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I'm new to parallel processing but have an application for which it will be useful. I have ~10-100k object instances (of type ClassA), and I want to use the multiprocessing module to distribute the work of calling a particular class method on each of the objects. I've read most of the multiprocessing documentation and several posts about calling class methods, but I have an additional complication that the ClassA objects all have an attribute pointing to the same instance of another type (ClassB), which they may add/remove themselves or other objects to/from. I know sharing state is bad for concurrent processes, so I'm wondering if this is even possible. To be honest, the Proxy/Manager mutliprocessing methods are a little too much over my head to understand all of their implications for shared objects, but if someone else assured me that I could get it to work I'd spend more time understanding them. If not, this will be a lesson in designing for distributed processes.

Here is a simplified version of my problem:

ClassA:
    def __init__(self, classB_state1, classB_state2, another_obj):
        # Pointers to shared ClassB instances
        self.state1 = classB_state1
        self.state2 = classB_state2
        self.state1.add(self)
        self.object = another_obj

    def run(classB_anothercommonpool):
        # do something to self.object
        if #some property of self.object: 
            classB_anothercommonpool.add(object)
            self.object = None

        self.switch_states()

    def switch_states(self):
        if self in self.state1: 
            self.state1.remove(self)
            self.state2.add(self)

        elif self in self.state2:
            self.state2.remove(self)
            self.state1.add(self)

        else: 
            print "State switch failed!"

ClassB(set): 
# This is essentially a glorified set with a hash so I can have sets of sets.
# If that's a bad design choice, I'd also be interested in knowing why
    def __init__(self, name):
        self.name = name
        super(ClassB, self).__init__()

    def __hash__(self):
        return id(self)

ClassC:
    def __init__(self, property):
        self.property = property

# Define an import-able function for the ClassA method, for multiprocessing
def unwrap_ClassA_run(classA_instance):
    return classA_instance.run(classB_anothercommonpool)

def initialize_states():
    global state1
    global state2
    global anothercommonpool

    state1            = ClassB("state1")
    state2            = ClassB("state2")
    anothercommonpool = ClassB("objpool")

Now, within the same .py file that the classes are defined:

from multiprocessing import Pool

def test_multiprocessing():
    initialize_states()

    # There are actually 10-100k classA instances
    object1 = ClassC('iamred')  
    object2 = ClassC('iamblue')
    classA1 = ClassA(state1, state2, object1)
    classA2 = ClassA(state1, state2, object2)

    pool = Pool(processes = 2)
    pool.map(unwrap_ClassA_run, [classA1, classA2])

If I import this module in an interpreter and run test_multiprocessing(), I get no errors at runtime, but the "Switch state failed!" message is displayed and if you examine the classA1/2 objects, they have not modified their respective objects1/2, nor switched membership of either of the ClassB state objects (so the ClassA objects do not register that they are a member of the state1 set). Thanks!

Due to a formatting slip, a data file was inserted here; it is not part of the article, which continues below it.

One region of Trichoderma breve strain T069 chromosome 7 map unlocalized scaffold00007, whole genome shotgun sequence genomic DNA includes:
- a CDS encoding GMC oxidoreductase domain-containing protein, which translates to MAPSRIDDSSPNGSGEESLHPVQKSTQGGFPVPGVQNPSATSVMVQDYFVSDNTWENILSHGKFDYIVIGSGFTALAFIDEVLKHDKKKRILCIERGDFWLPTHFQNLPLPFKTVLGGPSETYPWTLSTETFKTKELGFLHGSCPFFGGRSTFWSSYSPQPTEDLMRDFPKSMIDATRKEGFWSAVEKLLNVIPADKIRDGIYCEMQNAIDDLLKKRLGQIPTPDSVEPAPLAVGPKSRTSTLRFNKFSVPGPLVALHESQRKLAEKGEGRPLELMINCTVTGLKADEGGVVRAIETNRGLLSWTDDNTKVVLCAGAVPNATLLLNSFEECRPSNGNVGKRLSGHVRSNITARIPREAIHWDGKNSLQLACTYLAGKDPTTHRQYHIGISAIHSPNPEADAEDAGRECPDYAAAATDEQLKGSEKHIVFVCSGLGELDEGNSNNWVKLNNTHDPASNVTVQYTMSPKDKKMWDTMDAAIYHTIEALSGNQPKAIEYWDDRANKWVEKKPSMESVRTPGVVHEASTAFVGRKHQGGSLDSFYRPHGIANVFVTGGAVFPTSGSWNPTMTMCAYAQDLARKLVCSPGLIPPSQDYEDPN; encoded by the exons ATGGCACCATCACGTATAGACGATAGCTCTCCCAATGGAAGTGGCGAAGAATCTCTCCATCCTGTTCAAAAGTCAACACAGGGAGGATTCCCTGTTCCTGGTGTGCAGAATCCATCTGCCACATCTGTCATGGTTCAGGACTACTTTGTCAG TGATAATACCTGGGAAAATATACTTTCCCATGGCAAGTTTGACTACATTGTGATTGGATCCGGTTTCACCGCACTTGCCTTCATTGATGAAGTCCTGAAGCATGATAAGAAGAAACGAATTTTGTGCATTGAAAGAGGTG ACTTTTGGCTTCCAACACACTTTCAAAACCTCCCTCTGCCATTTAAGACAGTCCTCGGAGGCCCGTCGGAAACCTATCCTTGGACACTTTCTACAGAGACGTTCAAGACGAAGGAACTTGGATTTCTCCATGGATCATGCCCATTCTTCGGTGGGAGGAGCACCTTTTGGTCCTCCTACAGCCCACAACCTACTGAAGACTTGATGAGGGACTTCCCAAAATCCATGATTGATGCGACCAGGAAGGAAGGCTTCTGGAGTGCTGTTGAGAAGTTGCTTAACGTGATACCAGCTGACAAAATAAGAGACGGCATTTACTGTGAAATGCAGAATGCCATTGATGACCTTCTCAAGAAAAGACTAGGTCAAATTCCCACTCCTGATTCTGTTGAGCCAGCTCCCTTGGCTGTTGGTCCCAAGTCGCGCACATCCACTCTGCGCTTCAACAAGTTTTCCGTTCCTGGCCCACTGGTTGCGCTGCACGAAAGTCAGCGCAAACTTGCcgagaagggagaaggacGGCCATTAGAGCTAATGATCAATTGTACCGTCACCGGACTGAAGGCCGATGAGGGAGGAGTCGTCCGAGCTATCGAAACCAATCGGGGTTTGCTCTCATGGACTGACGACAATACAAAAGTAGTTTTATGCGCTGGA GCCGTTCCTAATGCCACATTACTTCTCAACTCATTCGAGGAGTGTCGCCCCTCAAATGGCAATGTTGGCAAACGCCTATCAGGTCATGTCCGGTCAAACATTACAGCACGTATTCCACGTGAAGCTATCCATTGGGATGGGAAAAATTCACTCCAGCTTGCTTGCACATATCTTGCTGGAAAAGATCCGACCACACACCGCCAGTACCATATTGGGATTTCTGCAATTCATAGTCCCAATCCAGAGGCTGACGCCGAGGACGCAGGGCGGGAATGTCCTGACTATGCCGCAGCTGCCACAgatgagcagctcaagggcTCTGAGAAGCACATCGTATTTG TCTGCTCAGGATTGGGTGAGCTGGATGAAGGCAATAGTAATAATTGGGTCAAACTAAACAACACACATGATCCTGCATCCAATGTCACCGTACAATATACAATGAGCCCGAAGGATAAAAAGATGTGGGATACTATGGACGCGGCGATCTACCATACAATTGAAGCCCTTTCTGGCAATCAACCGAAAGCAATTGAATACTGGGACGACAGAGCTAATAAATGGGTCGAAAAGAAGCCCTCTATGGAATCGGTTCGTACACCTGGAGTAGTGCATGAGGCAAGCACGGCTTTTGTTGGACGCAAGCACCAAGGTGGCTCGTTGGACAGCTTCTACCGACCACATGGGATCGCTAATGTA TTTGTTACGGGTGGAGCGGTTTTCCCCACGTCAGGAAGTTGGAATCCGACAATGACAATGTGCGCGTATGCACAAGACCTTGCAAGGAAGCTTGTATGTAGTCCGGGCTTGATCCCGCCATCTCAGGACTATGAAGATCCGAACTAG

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1  
There are multiple issues unrelated to using multiple processes in your code e.g., global x = y is not valid Python. You should not modify object after you've added them into a hash-based container (that is why frozenset is hashable unlike set), also modifying a global shared state requires synchronization (you could debug it using multiprocessing.dummy that uses threads (state is shared by default) while providing the same interface). Finally, without changing the data representation (and algirithm); it is unlikely that you improve performance using mp. –  J.F. Sebastian May 8 '13 at 20:08
    
Don't subclass built-ins! That's a bad idea in 99.9% of the times. Also, don't you think that if making set hashable was that simple the dev's would have implemented it already? –  Bakuriu May 8 '13 at 20:31
    
@J.F.Sebastian Sorry, some things got messed up in the simplification, the global variables are actually declared in another function (I updated). I will read up more on details of hash-based containers, etc. I'm taking some more intro CS classes about data containers right now, hopefully this will help fill in a few of the concepts I'm missing now. Assuming I can fix the container types, can I ask another naive question regarding my basic assumption for this post: why mp would not help run time here? –  williaster May 8 '13 at 21:38
    
@Bakuriu Yes that's why I noted it potentially being bad in the code, thanks for the input. As J.F. Sebastian mentioned, this makes the frozenset make more sense. –  williaster May 8 '13 at 21:46
    
@williaster: it is not a naive question, it is a very valid question: 1. there are two major way to share state between processes: copy it between processes (objects that you pass as arguments) or put it into a shared memory (sharedctypes). In your case, it is a lot of copying and a very little processing. 2. You might need to serialize access to the global shared state (e.g., to avoid reading inconsistent state); it limits parallelization. –  J.F. Sebastian May 9 '13 at 1:19

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